Tuesday, January 10, 2017

Fu_Manchu Chapter Ten.

 (I'm reading The Insidious Dr Fu-Manchu and have reached Chapter Ten. So far they have failed to save Sir Lionel Crichton, uncovered how undercover policemen were being killed although brought no one to justice, and prevented an attack on the Reverend Eltham, at the cost of him not returning to China, which was what Fu-Manchu wanted. Now read on as Petrie and Smith make some sweeping generalisations about China and the Chinese.)

Petrie reads some newspaper articles and decides that Chinese people are scum.* Smith arrives and they discuss Sir Lionel Barton, "Orientalist and explorer, the fearless traveler who first had penetrated to Lhassa, who thrice, as a pilgrim, had entered forbidden Mecca, he now had turned his attention again to Tibet—thereby signing his own death-warrant." He has been in Egypt and now returned to London. Smith tried to warn him that he was in danger, but Sir Lionel laughed at him. Smith describes his house:

"You ought to see his house at Finchley. A low, squat place completely hemmed in by trees. Damp as a swamp; smells like a jungle. Everything topsy-turvy. He only arrived to-day, and he is working and eating (and sleeping I expect), in a study that looks like an earthquake at Sotheby's auction-rooms. The rest of the house is half a menagerie and half a circus. He has a Bedouin groom, a Chinese body-servant, and Heaven only knows what other strange people!"

The Chinese race being uniformly cruel, Petrie exclaims at that. "Yes, I saw him; a squinting Cantonese he calls Kwee. I don't like him. Also, there is a secretary known as Strozza, who has an unpleasant face." Well Smith, you certainly are unhappy with all these foreigners in the household. Perhaps more importantly, Sir Lionel's bagge, including his Tibetan notes, have gone missing, a fact that Petrie declares "Significant." However Sir Lionel is dictating his book again from memory at two hundred words per minute**, stopping only when Smith interruped him, and also to accept delivery of an Egyptian Sarcophagus.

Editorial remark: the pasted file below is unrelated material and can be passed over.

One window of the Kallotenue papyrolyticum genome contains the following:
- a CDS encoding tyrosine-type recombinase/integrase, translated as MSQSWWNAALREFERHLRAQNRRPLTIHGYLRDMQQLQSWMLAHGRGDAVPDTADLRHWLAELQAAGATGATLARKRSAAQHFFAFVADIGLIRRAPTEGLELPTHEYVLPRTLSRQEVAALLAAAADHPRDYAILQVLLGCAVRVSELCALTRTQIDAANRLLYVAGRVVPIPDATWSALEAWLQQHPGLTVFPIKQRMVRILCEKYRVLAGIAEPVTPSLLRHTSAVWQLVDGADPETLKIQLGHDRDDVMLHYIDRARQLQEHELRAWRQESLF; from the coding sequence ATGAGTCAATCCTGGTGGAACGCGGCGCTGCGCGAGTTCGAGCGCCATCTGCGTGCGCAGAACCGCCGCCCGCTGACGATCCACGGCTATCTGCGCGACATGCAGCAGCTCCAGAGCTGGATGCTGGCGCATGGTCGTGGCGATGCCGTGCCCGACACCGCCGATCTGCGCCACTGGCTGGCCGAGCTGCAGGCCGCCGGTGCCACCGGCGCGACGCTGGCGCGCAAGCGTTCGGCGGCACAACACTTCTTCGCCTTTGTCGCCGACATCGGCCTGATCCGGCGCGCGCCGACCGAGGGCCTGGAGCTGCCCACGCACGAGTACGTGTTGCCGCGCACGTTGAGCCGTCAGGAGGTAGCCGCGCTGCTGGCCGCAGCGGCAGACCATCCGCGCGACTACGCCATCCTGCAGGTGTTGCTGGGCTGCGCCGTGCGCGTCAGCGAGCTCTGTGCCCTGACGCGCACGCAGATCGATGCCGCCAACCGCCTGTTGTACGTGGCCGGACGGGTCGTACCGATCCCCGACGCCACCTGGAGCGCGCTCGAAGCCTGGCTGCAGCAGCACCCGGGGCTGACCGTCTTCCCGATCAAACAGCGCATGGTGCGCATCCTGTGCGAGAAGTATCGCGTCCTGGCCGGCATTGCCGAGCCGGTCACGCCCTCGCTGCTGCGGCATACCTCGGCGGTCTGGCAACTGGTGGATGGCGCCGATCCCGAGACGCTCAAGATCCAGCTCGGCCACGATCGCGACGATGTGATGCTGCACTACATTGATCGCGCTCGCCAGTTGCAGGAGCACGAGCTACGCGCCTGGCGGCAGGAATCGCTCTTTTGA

Smith sinks into a despression at their helplessness before the yellow peril. "I never see a report of someone found drowned, of an apparent suicide, of a sudden, though seemingly natural death, without wondering. I tell you, Fu-Manchu is omnipresent; his tentacles embrace everything." Tentacles. Nice.

Then a telegram arrives, that tells them Sir Lionel has been murdered and summoning them to his house.

* Here's a direct quote: "No white man, I honestly believe, appreciates the unemotional cruelty of the Chinese."

Newspaper article 1 is about the hunt for a scorpion dealer in Maui whose insects are used for female infanticide. Article 2 is about the attempted murder of the Governor of Hong Kong; the men caught were financed by the Canton Triad. Article 3 is about the murder of 100 people and destruction of a house belonging to a Russian in Khotan in "Chinese Turkestan". Article 4 is in the personal column "HO-NAN. Have abandoned visit.—ELTHAM."

Articles 2, 3 and 4 are all plausibly about Fu-Manchu, or the Chinese political scene in general. He includes the first article for this reason: "Is it any matter for wonder that such a people had produced a Fu-Manchu? I pasted the cutting into a scrap-book, determined that, if I lived to publish my account of those days, I would quote it therein as casting a sidelight upon Chinese character." Yes quite. A Chinese immigrant minority are resorting to infanticide, and his conclusion is that they are cruel, rather than, I don't know, poor, desperate, under pressure to raise male children etc.

** His secretary, or amanuensis, is extremely on form if he's keeping up with this.

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